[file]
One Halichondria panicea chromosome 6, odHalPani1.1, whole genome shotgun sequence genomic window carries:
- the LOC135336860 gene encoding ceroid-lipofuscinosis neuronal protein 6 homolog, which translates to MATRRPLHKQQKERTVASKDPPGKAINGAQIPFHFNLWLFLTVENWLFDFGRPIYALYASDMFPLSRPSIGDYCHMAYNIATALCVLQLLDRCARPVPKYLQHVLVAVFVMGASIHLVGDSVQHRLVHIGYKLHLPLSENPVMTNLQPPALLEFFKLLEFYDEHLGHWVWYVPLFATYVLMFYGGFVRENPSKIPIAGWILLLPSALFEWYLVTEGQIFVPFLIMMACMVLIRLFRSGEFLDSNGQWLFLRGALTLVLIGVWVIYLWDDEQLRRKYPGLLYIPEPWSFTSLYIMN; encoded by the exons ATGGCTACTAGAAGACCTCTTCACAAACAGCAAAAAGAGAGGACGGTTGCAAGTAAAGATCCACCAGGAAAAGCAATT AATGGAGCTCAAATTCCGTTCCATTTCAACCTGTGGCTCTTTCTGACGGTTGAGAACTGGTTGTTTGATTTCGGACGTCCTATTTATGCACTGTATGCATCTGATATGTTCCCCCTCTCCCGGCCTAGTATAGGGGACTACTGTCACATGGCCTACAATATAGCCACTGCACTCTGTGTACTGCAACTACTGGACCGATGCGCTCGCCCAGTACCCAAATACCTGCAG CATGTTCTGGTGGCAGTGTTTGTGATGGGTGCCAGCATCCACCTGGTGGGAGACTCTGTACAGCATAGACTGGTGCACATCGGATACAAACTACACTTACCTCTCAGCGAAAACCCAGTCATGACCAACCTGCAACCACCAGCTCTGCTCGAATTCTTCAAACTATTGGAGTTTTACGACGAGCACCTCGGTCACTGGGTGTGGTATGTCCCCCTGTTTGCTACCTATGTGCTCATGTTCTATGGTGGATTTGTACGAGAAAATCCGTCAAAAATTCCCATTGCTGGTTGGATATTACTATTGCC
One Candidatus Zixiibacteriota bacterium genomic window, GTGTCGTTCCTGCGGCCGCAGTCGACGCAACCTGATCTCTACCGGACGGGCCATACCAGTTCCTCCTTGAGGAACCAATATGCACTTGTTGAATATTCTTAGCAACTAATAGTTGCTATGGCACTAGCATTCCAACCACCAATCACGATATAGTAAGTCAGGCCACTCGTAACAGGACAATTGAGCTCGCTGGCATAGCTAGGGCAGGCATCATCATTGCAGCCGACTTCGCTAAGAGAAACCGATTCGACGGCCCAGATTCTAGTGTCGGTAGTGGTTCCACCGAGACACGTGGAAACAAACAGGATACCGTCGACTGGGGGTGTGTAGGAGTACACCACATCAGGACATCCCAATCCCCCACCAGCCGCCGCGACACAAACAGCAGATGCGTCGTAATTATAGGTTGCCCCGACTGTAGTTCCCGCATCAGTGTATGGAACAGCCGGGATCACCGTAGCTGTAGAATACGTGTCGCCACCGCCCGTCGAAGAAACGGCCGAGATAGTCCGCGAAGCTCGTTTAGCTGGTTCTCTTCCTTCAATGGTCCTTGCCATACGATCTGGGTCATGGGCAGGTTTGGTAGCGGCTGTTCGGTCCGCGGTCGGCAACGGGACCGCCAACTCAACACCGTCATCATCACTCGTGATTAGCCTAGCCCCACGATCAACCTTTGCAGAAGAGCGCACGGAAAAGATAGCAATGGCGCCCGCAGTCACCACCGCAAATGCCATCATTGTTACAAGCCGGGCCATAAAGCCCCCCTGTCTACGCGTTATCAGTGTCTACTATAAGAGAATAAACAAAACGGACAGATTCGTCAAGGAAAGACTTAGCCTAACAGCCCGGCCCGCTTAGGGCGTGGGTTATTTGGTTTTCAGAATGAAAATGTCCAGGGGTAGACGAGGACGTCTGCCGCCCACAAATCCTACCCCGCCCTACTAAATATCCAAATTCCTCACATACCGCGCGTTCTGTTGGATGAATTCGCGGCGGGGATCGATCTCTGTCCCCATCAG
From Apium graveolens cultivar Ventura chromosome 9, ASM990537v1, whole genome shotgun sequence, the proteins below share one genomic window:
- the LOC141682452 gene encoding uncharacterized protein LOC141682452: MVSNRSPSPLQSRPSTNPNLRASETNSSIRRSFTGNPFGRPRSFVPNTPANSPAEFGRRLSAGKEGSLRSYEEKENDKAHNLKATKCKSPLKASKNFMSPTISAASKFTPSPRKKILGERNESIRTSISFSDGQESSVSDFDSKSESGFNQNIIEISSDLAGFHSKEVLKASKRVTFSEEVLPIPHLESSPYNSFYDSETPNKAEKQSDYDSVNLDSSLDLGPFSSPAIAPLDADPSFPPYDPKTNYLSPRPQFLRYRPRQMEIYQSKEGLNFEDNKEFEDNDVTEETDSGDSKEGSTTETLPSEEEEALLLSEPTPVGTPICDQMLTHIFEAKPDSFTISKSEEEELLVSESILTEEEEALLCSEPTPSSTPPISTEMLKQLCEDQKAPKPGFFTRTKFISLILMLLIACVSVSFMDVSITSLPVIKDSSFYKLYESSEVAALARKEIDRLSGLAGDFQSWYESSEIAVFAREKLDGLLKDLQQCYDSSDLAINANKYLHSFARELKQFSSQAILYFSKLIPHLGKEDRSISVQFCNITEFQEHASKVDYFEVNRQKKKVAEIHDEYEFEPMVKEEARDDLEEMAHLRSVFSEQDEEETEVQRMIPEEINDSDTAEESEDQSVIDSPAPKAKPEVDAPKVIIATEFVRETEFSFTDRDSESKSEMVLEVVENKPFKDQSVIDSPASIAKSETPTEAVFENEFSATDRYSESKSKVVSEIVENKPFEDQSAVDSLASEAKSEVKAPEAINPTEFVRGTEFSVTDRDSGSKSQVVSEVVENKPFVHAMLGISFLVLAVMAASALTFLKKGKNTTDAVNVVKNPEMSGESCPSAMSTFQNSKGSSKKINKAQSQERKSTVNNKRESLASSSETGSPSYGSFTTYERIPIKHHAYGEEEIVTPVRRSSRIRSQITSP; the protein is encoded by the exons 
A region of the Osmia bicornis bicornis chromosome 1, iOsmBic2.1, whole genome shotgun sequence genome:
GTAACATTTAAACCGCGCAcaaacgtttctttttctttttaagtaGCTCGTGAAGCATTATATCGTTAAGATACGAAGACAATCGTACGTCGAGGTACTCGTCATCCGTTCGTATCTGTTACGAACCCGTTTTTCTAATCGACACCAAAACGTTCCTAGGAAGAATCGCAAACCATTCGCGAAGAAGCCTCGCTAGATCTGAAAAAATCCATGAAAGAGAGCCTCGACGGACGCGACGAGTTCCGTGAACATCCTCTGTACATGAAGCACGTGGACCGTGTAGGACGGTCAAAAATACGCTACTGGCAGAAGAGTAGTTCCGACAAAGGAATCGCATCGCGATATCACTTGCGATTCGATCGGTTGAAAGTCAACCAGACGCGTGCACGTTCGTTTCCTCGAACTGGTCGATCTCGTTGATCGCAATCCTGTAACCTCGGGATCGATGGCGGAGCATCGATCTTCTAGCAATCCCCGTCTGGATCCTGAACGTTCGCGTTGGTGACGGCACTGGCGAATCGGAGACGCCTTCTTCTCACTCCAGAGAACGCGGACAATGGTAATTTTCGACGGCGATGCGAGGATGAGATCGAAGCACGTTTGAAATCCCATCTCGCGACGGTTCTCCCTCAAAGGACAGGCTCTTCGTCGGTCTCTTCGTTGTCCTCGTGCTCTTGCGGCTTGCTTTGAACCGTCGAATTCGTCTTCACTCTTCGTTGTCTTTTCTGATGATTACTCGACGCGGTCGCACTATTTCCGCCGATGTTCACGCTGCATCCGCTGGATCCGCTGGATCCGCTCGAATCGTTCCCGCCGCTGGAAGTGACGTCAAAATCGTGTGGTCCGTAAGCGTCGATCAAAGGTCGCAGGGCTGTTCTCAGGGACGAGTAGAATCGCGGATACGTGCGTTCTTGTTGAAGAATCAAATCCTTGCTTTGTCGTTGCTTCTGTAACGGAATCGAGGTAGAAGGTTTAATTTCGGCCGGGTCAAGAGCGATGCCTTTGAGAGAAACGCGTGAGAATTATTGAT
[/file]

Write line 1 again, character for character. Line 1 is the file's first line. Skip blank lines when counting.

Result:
One Halichondria panicea chromosome 6, odHalPani1.1, whole genome shotgun sequence genomic window carries: